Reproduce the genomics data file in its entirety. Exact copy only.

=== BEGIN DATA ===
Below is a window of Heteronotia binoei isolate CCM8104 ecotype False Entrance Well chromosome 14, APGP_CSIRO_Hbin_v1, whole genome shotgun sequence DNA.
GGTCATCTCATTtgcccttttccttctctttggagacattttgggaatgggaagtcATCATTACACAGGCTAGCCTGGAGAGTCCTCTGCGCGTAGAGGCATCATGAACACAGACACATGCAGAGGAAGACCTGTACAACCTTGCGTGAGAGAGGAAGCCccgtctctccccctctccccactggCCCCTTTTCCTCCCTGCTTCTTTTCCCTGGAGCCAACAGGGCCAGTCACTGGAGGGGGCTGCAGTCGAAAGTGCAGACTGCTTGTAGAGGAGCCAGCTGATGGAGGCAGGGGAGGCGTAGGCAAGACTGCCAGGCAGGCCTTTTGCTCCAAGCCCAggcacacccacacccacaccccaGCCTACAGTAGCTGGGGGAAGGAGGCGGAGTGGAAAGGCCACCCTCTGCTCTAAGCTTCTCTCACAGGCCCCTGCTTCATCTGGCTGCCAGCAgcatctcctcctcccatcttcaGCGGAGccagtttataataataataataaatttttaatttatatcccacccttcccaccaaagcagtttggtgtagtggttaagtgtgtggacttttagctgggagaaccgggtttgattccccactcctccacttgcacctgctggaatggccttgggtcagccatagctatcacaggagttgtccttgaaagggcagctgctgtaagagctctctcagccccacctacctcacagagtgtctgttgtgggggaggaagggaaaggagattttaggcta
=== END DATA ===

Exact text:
Below is a window of Heteronotia binoei isolate CCM8104 ecotype False Entrance Well chromosome 14, APGP_CSIRO_Hbin_v1, whole genome shotgun sequence DNA.
GGTCATCTCATTtgcccttttccttctctttggagacattttgggaatgggaagtcATCATTACACAGGCTAGCCTGGAGAGTCCTCTGCGCGTAGAGGCATCATGAACACAGACACATGCAGAGGAAGACCTGTACAACCTTGCGTGAGAGAGGAAGCCccgtctctccccctctccccactggCCCCTTTTCCTCCCTGCTTCTTTTCCCTGGAGCCAACAGGGCCAGTCACTGGAGGGGGCTGCAGTCGAAAGTGCAGACTGCTTGTAGAGGAGCCAGCTGATGGAGGCAGGGGAGGCGTAGGCAAGACTGCCAGGCAGGCCTTTTGCTCCAAGCCCAggcacacccacacccacaccccaGCCTACAGTAGCTGGGGGAAGGAGGCGGAGTGGAAAGGCCACCCTCTGCTCTAAGCTTCTCTCACAGGCCCCTGCTTCATCTGGCTGCCAGCAgcatctcctcctcccatcttcaGCGGAGccagtttataataataataataaatttttaatttatatcccacccttcccaccaaagcagtttggtgtagtggttaagtgtgtggacttttagctgggagaaccgggtttgattccccactcctccacttgcacctgctggaatggccttgggtcagccatagctatcacaggagttgtccttgaaagggcagctgctgtaagagctctctcagccccacctacctcacagagtgtctgttgtgggggaggaagggaaaggagattttaggcta